Column: MSU soccer has bright future, but could have advanced further this season
On the Tuesday before Thanksgiving, I went home and saw my brother play in a district basketball game.
“You played well,” I told him afterward.
My brother’s squad—the good guys—bounded ahead to a 15-point lead in the first quarter, only to abdicate it at the hands of a bloodthirsty full-court press in the second half. The good guys totally capitulated, and the bad guys came all the way back to win on the back of a furiously paced fourth quarter run.
What can you say after a game like that?
“You played well.”
I’d imagine the family members of MSU men’s soccer players shared similar phrases of consolation with their loved ones following a penalty shootout loss to SIU Edwardsville in round one of the NCAA Tournament.
After Michael Marcantognini electrified DeMartin Stadium with a long strike that gave the home Spartans an edge in the first half, a fortuitous foray from the visitors merged the teams to a 1-1 score line. And while MSU preserved possession most of the second half, the second goal didn’t come.
When overtime passed and the perpetual gridlock ensued, only one option remained: the notorious PK shootout. It was there that, in the most breathtaking and heartbreaking of fashions, the favorites fell.
“You played well.”
It is a nice sentiment. Even better, the dictum maintains some veracity in about 95 percent of losses and confers a reassuring presence without a gratuitous sugarcoat.
Simply, it’s a Band-Aid. It’s not going to infect the wound and it’s the best you can do, but the remedial powers are limited.
The thing is, more accurate—albeit less appropriate—for members of the soccer team would be: “You’ve played better.” Sorry, but it’s true.
While an apology seems perfunctory following such an egregious breach of decorum, in no way do I mean “you’ve played better” as any sort of slight.
In 2016, the Spartans did some rather incredible things: setting the school home win total, eclipsing last year’s record with more than a month remaining in the season and fielding an NCAA home tournament game, just to name a few.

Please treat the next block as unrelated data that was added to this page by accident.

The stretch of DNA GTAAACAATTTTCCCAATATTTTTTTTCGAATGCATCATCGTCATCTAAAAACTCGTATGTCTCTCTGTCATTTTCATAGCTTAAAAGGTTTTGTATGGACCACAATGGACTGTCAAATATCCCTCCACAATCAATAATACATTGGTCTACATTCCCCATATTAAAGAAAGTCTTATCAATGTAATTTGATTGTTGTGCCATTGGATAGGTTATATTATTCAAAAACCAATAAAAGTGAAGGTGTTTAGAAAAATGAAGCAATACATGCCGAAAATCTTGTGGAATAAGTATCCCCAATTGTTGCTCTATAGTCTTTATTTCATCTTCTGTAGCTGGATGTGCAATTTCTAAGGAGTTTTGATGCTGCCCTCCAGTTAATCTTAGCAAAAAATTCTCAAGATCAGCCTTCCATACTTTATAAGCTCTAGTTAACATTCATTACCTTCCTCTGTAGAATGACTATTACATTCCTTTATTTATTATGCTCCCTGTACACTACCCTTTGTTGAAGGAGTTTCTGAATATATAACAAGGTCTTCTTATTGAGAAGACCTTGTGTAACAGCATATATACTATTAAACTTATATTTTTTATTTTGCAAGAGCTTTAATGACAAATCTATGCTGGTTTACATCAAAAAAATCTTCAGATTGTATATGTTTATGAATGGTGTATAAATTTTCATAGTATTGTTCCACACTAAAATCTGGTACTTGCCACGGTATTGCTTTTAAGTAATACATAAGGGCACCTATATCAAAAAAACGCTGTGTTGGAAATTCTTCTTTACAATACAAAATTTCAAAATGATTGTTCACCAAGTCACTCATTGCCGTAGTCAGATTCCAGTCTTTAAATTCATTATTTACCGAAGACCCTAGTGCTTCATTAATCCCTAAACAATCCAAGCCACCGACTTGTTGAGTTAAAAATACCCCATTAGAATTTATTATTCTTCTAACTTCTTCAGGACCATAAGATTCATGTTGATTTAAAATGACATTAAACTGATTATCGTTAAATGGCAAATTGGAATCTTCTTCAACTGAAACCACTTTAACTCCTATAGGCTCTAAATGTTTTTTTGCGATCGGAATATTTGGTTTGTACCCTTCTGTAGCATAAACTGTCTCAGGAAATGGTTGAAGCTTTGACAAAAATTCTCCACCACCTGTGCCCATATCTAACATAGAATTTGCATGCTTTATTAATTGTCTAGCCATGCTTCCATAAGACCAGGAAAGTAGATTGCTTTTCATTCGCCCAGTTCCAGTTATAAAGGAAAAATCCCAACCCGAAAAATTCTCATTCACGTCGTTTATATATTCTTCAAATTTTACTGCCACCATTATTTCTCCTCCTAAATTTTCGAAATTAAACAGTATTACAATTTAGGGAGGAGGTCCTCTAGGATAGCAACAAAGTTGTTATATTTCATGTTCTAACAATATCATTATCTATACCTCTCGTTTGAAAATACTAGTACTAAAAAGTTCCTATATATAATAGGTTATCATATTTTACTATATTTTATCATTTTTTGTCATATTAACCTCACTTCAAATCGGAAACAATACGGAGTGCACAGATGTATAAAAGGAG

Throughout the year, MSU made a point of eluding draws and ensnaring wins, and sophomore forward Ryan Sierakowski seemed to have the superpower of game-winning goal-gathering and is tied with a school record with six in the season. The first home loss of the year was the final home match, and that speaks for itself.
I repeat. You’ve played better.
Furthermore, the loss came in a penalty shootout.
In the tactically demanding, deftness-dependent game of soccer, the penalty shootout is the solo aspect that doesn’t require all that much skill. There’s a lot of luck and a lot of chance, and there are a whole lot of prayers sent up.
SIUE had its prayers answered.
If the tiebreaker would have been an eye test, MSU would have won. The Spartans doubled the Cougars’ shot total 19-9. If the tiebreaker would have been regular season performance, the Spartans would have advanced; the Spartans had three more wins on the year. If the tiebreaker would have been raw skill—well, you get it.
You’ve played better, but you also played well.
So while it’s easy to castigate MSU for not being slightly more efficient or not closing down a little bit quicker, faulting the team is only in light of an unexpectedly prodigious regular season. When considering the progression of the youthful crew from last year’s eight-win nightmare to a top-ranked program, criticism becomes even more scarce.
Maybe what makes reproof impossible though is that the season didn’t really seem to come to an end, not when the team only lost two frequent contributors. Rather, it reached a caesura of play.
That’s why I’m comfortable telling this team: “You’ve played better.”
See, I guess why I tell my brother that he played well irrespective of his or the team’s performance is because it’s his senior year in high school—his final chance to don a jersey and be a part of an official team. Heck, it’s my final chance to watch him.
That’s not the case with MSU, not at all. Five underclassmen started against SIUE. The same amount of freshmen started as seniors, and it usually leans in favor of the greenhorns; the only reason for that game’s balance was because Big Ten Freshman of the Year Giuseppe Barone was injured.
Moreover, of the year’s 12 leading point-scorers, 10 will return to the team next season, all with invaluable experience under their belt. Sierakowski was a sophomore and goalkeeper Jimmy Hague was a redshirt-sophomore, meaning the two lone-wolf lines are undisturbed.
So, while a “you played well” is courteous and a “you’ve played better” can even be complimentary, I’ve got one better. For as intoxicatingly good as this year was and as sobering as the denouement may have been, it’s time to issue the all-timer of conciliatory remarks.
The fact is, there’s always next year, and that should be received by this group with total positivity.